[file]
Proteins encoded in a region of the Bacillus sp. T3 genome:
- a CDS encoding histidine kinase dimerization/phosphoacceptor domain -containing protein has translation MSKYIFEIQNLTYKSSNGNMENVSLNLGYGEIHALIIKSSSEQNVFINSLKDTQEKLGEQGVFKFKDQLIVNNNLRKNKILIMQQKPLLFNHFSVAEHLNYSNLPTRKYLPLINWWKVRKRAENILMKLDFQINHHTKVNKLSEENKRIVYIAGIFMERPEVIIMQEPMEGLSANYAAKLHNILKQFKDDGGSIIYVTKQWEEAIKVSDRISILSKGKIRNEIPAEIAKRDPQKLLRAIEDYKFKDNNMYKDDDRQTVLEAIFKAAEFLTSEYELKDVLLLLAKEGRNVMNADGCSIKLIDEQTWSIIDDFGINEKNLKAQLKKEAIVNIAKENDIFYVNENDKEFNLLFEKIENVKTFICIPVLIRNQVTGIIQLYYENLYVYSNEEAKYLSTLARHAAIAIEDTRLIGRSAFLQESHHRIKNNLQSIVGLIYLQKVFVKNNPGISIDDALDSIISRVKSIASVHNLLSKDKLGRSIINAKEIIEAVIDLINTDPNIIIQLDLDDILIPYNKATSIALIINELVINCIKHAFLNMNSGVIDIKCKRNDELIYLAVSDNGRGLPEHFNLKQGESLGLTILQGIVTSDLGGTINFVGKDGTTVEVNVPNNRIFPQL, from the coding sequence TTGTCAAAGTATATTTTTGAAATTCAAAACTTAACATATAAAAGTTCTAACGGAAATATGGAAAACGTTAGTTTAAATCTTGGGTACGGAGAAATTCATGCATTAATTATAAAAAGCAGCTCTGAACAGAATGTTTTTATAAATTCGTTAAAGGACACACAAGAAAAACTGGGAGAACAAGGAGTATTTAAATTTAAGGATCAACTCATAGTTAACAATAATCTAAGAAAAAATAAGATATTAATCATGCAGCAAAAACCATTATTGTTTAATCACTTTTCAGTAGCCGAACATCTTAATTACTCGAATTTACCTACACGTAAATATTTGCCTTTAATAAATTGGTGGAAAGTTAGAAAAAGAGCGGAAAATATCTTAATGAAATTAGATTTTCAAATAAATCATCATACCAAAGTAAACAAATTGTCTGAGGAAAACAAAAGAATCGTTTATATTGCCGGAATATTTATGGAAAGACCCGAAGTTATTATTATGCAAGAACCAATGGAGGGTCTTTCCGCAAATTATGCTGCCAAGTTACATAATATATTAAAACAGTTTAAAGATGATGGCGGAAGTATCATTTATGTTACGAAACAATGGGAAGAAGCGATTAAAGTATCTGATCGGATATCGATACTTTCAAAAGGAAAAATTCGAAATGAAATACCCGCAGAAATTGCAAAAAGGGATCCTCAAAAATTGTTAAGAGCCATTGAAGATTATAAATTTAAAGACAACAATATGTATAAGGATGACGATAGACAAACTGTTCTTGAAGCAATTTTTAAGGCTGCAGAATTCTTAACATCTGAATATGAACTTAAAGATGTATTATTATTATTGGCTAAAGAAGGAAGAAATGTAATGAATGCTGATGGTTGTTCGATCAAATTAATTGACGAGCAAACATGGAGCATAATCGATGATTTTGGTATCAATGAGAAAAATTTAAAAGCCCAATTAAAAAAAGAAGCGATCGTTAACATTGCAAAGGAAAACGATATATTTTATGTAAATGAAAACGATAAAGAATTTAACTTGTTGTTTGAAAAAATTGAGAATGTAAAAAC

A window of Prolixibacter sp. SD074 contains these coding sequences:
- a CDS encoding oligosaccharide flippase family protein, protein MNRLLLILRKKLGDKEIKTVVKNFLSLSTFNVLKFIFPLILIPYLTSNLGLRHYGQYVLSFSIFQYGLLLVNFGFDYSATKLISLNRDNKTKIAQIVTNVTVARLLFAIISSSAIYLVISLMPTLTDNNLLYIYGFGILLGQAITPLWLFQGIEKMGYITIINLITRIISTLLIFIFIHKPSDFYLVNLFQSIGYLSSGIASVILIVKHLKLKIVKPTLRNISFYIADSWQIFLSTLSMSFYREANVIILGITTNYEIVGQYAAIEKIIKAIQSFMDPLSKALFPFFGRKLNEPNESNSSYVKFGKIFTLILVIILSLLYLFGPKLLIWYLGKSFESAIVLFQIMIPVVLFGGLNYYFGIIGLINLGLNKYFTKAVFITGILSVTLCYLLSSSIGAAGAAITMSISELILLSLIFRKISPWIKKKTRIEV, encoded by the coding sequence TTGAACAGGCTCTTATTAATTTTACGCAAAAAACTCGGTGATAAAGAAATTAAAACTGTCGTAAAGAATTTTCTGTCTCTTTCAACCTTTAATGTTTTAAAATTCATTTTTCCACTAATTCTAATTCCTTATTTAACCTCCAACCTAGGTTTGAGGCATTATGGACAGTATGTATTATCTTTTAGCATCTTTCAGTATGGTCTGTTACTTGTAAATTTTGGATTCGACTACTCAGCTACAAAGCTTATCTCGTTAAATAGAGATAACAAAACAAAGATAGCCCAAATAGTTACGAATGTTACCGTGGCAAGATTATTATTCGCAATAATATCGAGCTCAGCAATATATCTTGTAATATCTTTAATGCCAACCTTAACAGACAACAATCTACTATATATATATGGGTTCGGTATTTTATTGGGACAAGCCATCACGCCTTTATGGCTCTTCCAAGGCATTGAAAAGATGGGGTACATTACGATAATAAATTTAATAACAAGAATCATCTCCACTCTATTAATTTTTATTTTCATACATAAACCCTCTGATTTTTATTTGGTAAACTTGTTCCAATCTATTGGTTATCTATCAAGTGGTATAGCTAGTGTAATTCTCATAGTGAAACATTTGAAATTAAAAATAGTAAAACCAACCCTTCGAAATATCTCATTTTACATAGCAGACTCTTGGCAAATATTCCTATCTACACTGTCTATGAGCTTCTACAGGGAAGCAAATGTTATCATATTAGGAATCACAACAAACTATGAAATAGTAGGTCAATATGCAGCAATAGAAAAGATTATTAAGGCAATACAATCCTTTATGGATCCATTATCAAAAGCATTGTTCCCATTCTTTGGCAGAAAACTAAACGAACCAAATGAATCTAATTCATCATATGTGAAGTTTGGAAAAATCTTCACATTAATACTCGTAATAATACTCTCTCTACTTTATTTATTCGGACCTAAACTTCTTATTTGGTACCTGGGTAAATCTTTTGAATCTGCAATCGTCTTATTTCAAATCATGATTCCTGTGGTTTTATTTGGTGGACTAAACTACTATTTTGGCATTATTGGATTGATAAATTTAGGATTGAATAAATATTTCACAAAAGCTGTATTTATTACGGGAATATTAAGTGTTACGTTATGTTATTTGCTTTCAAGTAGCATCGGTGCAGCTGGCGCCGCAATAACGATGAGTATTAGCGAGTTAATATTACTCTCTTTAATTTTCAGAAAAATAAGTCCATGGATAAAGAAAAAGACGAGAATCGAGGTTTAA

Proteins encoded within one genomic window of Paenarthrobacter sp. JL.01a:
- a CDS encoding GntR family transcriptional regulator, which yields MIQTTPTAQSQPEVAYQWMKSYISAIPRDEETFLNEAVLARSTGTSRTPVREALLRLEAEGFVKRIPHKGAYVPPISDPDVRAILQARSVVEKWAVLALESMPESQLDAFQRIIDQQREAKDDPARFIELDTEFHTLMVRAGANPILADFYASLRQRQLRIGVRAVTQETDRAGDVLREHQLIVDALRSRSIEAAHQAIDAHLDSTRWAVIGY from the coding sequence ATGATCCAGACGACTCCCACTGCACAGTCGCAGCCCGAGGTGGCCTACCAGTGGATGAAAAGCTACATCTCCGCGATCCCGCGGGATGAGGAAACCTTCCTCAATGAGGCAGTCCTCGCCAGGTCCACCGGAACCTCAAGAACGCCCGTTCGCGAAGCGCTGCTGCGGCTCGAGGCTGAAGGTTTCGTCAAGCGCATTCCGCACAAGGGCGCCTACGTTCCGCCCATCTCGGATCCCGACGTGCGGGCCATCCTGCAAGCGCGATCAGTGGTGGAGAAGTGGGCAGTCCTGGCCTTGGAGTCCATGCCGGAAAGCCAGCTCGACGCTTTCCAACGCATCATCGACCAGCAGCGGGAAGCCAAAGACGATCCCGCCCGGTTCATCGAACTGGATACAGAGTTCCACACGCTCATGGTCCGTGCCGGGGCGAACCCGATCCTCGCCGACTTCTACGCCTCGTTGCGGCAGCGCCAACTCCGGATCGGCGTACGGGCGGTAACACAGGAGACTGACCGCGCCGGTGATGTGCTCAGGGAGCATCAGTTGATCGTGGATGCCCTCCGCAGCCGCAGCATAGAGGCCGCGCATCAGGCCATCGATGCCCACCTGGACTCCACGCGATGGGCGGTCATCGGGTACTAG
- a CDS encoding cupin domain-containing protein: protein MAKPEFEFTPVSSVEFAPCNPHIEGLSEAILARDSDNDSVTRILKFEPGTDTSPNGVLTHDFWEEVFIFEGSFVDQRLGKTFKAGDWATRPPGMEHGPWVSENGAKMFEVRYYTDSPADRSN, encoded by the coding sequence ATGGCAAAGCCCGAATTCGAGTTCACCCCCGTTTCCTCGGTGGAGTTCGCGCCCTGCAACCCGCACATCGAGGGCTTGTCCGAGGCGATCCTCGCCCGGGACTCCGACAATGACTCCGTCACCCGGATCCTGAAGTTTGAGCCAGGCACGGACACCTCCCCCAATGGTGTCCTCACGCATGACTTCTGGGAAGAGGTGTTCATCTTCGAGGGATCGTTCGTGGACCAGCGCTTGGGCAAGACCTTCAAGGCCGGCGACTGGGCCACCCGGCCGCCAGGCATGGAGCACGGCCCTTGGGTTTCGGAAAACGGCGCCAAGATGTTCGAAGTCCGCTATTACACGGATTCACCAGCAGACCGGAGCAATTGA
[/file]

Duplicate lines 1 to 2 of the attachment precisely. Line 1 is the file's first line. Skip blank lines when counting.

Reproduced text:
Proteins encoded in a region of the Bacillus sp. T3 genome:
- a CDS encoding histidine kinase dimerization/phosphoacceptor domain -containing protein has translation MSKYIFEIQNLTYKSSNGNMENVSLNLGYGEIHALIIKSSSEQNVFINSLKDTQEKLGEQGVFKFKDQLIVNNNLRKNKILIMQQKPLLFNHFSVAEHLNYSNLPTRKYLPLINWWKVRKRAENILMKLDFQINHHTKVNKLSEENKRIVYIAGIFMERPEVIIMQEPMEGLSANYAAKLHNILKQFKDDGGSIIYVTKQWEEAIKVSDRISILSKGKIRNEIPAEIAKRDPQKLLRAIEDYKFKDNNMYKDDDRQTVLEAIFKAAEFLTSEYELKDVLLLLAKEGRNVMNADGCSIKLIDEQTWSIIDDFGINEKNLKAQLKKEAIVNIAKENDIFYVNENDKEFNLLFEKIENVKTFICIPVLIRNQVTGIIQLYYENLYVYSNEEAKYLSTLARHAAIAIEDTRLIGRSAFLQESHHRIKNNLQSIVGLIYLQKVFVKNNPGISIDDALDSIISRVKSIASVHNLLSKDKLGRSIINAKEIIEAVIDLINTDPNIIIQLDLDDILIPYNKATSIALIINELVINCIKHAFLNMNSGVIDIKCKRNDELIYLAVSDNGRGLPEHFNLKQGESLGLTILQGIVTSDLGGTINFVGKDGTTVEVNVPNNRIFPQL, from the coding sequence TTGTCAAAGTATATTTTTGAAATTCAAAACTTAACATATAAAAGTTCTAACGGAAATATGGAAAACGTTAGTTTAAATCTTGGGTACGGAGAAATTCATGCATTAATTATAAAAAGCAGCTCTGAACAGAATGTTTTTATAAATTCGTTAAAGGACACACAAGAAAAACTGGGAGAACAAGGAGTATTTAAATTTAAGGATCAACTCATAGTTAACAATAATCTAAGAAAAAATAAGATATTAATCATGCAGCAAAAACCATTATTGTTTAATCACTTTTCAGTAGCCGAACATCTTAATTACTCGAATTTACCTACACGTAAATATTTGCCTTTAATAAATTGGTGGAAAGTTAGAAAAAGAGCGGAAAATATCTTAATGAAATTAGATTTTCAAATAAATCATCATACCAAAGTAAACAAATTGTCTGAGGAAAACAAAAGAATCGTTTATATTGCCGGAATATTTATGGAAAGACCCGAAGTTATTATTATGCAAGAACCAATGGAGGGTCTTTCCGCAAATTATGCTGCCAAGTTACATAATATATTAAAACAGTTTAAAGATGATGGCGGAAGTATCATTTATGTTACGAAACAATGGGAAGAAGCGATTAAAGTATCTGATCGGATATCGATACTTTCAAAAGGAAAAATTCGAAATGAAATACCCGCAGAAATTGCAAAAAGGGATCCTCAAAAATTGTTAAGAGCCATTGAAGATTATAAATTTAAAGACAACAATATGTATAAGGATGACGATAGACAAACTGTTCTTGAAGCAATTTTTAAGGCTGCAGAATTCTTAACATCTGAATATGAACTTAAAGATGTATTATTATTATTGGCTAAAGAAGGAAGAAATGTAATGAATGCTGATGGTTGTTCGATCAAATTAATTGACGAGCAAACATGGAGCATAATCGATGATTTTGGTATCAATGAGAAAAATTTAAAAGCCCAATTAAAAAAAGAAGCGATCGTTAACATTGCAAAGGAAAACGATATATTTTATGTAAATGAAAACGATAAAGAATTTAACTTGTTGTTTGAAAAAATTGAGAATGTAAAAAC